MirOS Manual: strip(4)

STRIP(4)                   BSD Programmer's Manual                    STRIP(4)

NAME

     strip - packet-mode network device driver for the Metricom Ricochet radio

SYNOPSIS

     pseudo-device strip [count]

DESCRIPTION

     Configures count strip interfaces, named st0, st1, etc, into a kernel
     built from a config file containing the given entry.

     Each strip interface is a pseudo-device driver for the Metricom Ricochet
     radio, operating in peer-to-peer packet mode.

     The strip driver takes outbound network packets, encapsulates them using
     the Metricom "starmode" framing, and sends the packets out an RS-232 in-
     terface to a Metricom Ricochet radio. Packets arriving from the radio via
     the serial link are decapsulated and then passed up to the local host's
     networking stack.

     strip is an acronym for Starmode Radio IP.

     In many ways, the strip driver is very much like the sl SLIP pseudo-
     device driver. A strip device is attached to a tty line with slattach(8).
     Once attached, the interface is configured via ifconfig(8). The major
     difference between the sl(4) SLIP pseudo-device driver and the strip
     driver is that SLIP works only between two hosts over a dedicated point-
     to-point connection. In contrast, strip sends packets to a frequency-
     hopping radio, which can address packets to any peer Metricom radio rath-
     er than just to a single host at the other end of a point-to-point line.
     Thus, one strip pseudo-device is usually sufficient for any kernel.

     In other respects, a strip interface is rather like an Ethernet inter-
     face. Packets are individually addressed, and subsequent packets can be
     sent independently to different MAC addresses. However, the "Star-mode"
     framing and MAC addressing are not in any way compatible with Ethernet.
     Broadcast or multicast to more than one radio is not possible, due to the
     independent frequency-hopping operation of the radios. The interface
     flags IFF_POINTOPOINT and IFF_BROADCAST are not supported on strip inter-
     face.

     In other words, strip implements a multiple-access, non-broadcast device,
     accessed via an RS-232 serial line, using a proprietary packet framing
     scheme.

     This version strip driver maps IP addresses to Metricom radio addresses
     using statically configured entries in the normal routing table. These
     entries map IP addresses of peer radios to the MAC-level addresses. The
     exact syntax of this mapping and an example are discussed below. The In-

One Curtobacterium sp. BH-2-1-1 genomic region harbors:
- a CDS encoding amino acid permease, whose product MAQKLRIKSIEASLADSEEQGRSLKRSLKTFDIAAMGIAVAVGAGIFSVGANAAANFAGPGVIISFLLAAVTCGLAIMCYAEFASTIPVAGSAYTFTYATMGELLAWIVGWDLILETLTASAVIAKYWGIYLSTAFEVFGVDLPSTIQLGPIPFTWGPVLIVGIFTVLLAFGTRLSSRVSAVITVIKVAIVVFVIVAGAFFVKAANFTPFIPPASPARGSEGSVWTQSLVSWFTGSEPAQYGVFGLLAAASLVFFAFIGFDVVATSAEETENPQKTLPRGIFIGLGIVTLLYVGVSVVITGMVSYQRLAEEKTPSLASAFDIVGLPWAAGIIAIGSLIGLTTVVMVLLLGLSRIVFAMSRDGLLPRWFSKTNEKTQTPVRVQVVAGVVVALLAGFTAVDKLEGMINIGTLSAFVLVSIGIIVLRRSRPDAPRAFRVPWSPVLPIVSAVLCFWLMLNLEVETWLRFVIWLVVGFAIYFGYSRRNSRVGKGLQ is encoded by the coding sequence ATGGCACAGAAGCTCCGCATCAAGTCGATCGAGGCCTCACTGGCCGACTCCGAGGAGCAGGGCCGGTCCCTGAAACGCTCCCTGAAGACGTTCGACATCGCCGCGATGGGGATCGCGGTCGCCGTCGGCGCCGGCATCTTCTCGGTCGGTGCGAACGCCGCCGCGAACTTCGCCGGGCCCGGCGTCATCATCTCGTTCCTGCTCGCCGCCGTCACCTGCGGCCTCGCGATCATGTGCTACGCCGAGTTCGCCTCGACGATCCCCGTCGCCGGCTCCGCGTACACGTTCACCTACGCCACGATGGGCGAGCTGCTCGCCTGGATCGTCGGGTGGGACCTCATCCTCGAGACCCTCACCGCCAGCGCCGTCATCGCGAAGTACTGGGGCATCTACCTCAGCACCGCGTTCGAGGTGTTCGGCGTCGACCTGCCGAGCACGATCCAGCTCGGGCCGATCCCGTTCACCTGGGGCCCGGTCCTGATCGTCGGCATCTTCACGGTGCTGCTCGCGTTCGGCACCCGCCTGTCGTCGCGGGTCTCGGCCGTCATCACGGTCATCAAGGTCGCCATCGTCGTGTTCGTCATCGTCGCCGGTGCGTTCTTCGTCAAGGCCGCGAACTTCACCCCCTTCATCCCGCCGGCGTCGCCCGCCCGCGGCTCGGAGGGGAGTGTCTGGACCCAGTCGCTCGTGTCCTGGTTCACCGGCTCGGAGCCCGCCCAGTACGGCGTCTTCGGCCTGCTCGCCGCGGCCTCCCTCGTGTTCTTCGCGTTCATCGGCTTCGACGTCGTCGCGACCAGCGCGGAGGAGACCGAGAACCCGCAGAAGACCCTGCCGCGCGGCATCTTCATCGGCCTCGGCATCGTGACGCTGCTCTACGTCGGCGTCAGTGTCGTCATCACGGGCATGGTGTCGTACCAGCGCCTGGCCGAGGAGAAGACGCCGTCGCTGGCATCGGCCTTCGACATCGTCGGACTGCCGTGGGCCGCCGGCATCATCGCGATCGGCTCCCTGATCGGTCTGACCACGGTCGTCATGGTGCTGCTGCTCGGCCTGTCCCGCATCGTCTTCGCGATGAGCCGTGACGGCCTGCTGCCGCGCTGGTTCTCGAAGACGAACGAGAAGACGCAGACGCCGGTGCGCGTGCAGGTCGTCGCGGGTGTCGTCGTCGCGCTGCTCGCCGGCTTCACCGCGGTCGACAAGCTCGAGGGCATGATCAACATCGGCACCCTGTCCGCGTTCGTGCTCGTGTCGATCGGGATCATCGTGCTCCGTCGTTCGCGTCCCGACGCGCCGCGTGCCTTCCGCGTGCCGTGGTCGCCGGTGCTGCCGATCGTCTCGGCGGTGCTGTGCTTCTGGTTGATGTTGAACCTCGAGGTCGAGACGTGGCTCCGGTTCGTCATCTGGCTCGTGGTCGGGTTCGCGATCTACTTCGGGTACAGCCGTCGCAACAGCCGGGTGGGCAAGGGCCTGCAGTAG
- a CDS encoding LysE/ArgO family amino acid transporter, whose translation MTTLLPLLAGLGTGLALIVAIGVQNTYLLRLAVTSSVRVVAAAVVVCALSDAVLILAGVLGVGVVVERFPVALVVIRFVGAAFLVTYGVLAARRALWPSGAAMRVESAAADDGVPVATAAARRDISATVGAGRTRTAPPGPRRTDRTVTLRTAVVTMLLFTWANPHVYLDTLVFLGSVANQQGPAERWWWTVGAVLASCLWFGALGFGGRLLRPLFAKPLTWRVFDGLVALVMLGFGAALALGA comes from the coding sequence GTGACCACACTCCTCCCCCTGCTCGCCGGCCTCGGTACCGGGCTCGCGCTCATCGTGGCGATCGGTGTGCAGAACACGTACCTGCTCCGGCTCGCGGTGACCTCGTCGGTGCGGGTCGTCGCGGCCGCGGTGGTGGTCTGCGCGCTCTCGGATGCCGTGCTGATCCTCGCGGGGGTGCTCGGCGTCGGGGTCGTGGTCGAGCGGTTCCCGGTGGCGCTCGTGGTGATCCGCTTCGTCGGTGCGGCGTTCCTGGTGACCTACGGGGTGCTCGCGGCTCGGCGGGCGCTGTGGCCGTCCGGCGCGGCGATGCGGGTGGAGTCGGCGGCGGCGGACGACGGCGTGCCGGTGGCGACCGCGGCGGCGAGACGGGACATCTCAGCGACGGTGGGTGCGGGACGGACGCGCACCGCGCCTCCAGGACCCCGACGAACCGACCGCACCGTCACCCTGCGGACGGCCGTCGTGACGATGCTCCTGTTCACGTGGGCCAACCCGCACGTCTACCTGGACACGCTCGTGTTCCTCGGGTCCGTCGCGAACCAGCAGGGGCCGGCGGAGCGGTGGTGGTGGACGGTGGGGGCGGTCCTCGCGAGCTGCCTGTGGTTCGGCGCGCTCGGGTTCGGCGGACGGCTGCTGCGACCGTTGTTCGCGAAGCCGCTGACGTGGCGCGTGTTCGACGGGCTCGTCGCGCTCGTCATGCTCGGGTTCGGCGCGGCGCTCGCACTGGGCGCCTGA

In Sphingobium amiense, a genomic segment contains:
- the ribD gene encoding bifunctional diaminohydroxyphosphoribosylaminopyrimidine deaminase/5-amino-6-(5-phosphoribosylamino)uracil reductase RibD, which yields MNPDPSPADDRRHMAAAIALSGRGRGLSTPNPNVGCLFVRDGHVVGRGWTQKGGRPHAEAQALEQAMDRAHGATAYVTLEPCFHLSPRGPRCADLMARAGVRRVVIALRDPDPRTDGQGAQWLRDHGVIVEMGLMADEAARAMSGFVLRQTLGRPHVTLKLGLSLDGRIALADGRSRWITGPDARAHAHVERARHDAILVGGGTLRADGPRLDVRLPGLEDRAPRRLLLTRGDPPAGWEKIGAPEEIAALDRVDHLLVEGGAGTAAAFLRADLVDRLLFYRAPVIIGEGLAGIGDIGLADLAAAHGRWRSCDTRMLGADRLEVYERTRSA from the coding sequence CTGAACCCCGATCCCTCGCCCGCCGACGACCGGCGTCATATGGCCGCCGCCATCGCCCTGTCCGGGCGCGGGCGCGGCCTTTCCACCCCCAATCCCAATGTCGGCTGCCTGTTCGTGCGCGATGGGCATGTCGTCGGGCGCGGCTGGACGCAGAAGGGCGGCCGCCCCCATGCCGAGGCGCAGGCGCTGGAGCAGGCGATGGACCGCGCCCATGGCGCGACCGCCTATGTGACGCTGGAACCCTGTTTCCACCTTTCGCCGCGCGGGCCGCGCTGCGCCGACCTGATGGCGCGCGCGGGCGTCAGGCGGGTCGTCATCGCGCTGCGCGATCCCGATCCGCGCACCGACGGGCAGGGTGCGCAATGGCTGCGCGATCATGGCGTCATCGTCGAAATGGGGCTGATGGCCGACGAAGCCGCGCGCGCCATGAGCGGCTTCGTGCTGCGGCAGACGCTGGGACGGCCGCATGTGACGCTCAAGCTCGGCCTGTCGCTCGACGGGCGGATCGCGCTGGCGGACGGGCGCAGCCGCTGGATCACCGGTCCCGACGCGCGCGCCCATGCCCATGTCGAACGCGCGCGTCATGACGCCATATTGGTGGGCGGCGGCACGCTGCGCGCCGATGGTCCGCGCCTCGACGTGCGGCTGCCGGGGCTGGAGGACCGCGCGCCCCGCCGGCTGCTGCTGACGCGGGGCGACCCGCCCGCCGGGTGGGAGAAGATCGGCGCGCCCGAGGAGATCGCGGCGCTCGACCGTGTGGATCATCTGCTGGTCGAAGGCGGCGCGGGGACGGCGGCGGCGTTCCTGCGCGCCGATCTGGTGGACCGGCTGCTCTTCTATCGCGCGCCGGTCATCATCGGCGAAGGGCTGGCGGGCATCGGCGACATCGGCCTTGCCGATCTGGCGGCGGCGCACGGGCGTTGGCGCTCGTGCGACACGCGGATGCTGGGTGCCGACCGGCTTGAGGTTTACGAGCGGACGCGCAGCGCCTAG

ternet Assigned Numbers Authority (IANA) has allocated an ARP type code
     for use with STRIP. A future version of this driver will support arp(4)
     to obtain the IP address of reachable peer radios dynamically.

ADDRESS CONFIGURATION

     This version of the strip driver requires static pre-configuration of the
     mapping from IP addresses to radio MAC addresses. The route(8) command
     should be used to bind a peer STRIP host's radio IP address to the peer's
     link-level radio address. Radio addresses are encoded using the hex
     equivalent of the radio's decimal ASCII address. For example, the follow-
     ing route command will configure a routing entry to a radio with a MAC
     address of 1234-5678, and an IP address 10.11.12.13:

           route add -host 10.11.12.13 -link 1:2:3:4:5:6:7:8

     Generalising from this example to other IP addresses and to other 8-digit
     MAC addresses should be clear.

RADIO CONFIGURATION

     The Metricom radios can auto-baud at speeds up to 38.4k baud. At higher
     speeds -- 57600 or 115200 -- the radio cannot autobaud. When running at
     high speeds, the radio's serial port should be manually configured to
     permanently run at the desired speed. Use a terminal emulator and the
     Hayes command ATS304=115200 to set the serial baudrate to the specified
     number (or 0 for autobaud). The command AT&w will then save the current
     radio state in non-volatile memory.

     Metricom radios can operate in either "modem-emulation" mode or in packet
     mode (Starmode). The strip driver automatically detects if the radio has
     fallen out of starmode, and resets it back into starmode, if the baud
     rate was set correctly by slattach(8).

SEE ALSO

     arp(4), inet(4), route(8), slattach(8), slip(8)

HISTORY

     strip was originally developed for the Linux kernel by Stuart Cheshire of
     Stanford's Operating Systems and Networking group, as part of Mary
     Baker's MosquitoNet http://mosquitonet.stanford.edu/mosquitonet.html pro-
     ject. This strip driver was ported to BSD by Jonathan Stone at Stanford's
     Distributed Systems Group and first distributed with NetBSD 1.2.

BUGS

     Currently is IP-only. Encapsulations for AppleTalk and ARP have been de-
     fined, but are not yet implemented in this driver.

     strip has not been widely tested on a variety of lower-level tty drivers.
     The detection and resetting of radios that crash out of Starmode does not
     always work in this version of the driver. One workaround is to kill the
     slattach(8) process, ifconfig the strip interface down, and then start a
     new slattach and rerun ifconfig.

MirOS BSD #10-current           August 9, 2009                               1

Generated on 2014-04-02 20:57:59 by $MirOS: src/scripts/roff2htm,v 1.79 2014/02/10 00:36:11 tg Exp $

These manual pages and other documentation are copyrighted by their respective writers; their source is available at our CVSweb, AnonCVS, and other mirrors. The rest is Copyright © 2002‒2014 The MirOS Project, Germany.
This product includes material provided by Thorsten Glaser.

This manual page’s HTML representation is supposed to be valid XHTML/1.1; if not, please send a bug report – diffs preferred.